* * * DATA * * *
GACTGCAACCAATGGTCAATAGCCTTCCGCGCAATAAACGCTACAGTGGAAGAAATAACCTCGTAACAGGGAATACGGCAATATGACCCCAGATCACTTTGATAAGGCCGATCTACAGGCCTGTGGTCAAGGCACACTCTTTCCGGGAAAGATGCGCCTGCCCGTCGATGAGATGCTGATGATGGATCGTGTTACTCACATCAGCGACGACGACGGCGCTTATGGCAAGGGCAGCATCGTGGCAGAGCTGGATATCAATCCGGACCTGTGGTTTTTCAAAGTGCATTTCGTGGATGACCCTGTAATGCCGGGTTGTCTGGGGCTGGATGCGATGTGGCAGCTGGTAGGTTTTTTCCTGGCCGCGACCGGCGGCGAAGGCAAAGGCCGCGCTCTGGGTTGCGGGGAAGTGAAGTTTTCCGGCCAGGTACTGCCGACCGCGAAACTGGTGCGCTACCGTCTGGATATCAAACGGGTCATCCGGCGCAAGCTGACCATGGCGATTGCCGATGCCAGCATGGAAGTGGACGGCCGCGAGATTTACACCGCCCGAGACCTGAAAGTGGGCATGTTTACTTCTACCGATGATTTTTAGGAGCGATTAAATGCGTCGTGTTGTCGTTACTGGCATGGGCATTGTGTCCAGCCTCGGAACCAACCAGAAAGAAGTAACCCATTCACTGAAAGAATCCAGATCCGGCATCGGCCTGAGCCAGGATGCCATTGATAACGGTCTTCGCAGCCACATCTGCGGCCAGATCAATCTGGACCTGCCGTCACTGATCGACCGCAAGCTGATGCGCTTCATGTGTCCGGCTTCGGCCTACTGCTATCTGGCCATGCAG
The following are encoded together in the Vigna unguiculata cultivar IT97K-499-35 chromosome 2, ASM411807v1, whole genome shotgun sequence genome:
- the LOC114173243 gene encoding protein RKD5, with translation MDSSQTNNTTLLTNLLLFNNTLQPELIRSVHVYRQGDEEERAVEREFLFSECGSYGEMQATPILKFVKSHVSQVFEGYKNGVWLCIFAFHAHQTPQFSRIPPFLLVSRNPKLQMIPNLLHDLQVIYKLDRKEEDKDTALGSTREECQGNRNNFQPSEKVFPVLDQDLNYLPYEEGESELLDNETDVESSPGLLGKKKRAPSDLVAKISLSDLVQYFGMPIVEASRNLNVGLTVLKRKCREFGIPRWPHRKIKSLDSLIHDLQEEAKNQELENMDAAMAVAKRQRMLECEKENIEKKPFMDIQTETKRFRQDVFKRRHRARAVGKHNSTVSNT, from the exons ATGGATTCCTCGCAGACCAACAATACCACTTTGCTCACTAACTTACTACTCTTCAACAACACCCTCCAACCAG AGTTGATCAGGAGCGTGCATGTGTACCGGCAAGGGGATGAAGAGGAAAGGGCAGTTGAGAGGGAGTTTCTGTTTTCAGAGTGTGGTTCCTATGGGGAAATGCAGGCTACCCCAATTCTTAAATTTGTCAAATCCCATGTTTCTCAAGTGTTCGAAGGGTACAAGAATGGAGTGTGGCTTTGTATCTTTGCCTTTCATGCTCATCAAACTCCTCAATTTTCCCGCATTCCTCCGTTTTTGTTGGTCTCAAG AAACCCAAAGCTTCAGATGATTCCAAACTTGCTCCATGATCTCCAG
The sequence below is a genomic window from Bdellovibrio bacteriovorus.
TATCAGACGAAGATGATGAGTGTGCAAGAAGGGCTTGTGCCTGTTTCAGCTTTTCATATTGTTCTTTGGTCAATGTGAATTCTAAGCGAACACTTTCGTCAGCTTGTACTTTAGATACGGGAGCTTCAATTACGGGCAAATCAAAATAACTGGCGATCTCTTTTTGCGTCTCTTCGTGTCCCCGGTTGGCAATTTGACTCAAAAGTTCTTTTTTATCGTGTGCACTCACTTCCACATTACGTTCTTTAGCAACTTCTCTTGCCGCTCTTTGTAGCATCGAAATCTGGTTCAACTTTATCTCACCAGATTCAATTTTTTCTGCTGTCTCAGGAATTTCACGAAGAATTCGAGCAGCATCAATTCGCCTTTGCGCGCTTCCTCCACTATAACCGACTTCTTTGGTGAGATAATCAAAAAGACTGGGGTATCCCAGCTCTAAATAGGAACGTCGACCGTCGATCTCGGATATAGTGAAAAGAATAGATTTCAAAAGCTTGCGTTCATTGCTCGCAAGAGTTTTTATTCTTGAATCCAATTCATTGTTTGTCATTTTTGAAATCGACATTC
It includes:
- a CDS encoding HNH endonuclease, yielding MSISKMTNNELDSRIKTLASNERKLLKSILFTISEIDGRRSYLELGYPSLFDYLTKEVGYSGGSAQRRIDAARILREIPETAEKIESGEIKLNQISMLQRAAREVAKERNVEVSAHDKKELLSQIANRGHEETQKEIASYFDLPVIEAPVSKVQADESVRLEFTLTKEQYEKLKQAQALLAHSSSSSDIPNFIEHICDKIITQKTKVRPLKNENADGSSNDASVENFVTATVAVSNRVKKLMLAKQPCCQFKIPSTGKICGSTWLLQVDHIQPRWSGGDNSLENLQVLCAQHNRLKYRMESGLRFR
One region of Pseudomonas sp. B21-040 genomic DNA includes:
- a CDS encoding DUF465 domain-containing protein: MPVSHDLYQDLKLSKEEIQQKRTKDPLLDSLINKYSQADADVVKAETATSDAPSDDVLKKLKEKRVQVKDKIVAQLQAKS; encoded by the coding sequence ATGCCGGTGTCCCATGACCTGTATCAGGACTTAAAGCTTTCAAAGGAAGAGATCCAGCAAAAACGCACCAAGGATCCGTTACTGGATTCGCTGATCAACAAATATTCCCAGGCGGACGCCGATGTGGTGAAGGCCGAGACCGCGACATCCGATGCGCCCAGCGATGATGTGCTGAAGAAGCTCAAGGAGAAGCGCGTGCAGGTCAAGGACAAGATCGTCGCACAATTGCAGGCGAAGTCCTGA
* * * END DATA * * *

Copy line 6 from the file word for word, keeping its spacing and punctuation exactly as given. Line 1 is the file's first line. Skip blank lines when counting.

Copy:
It includes: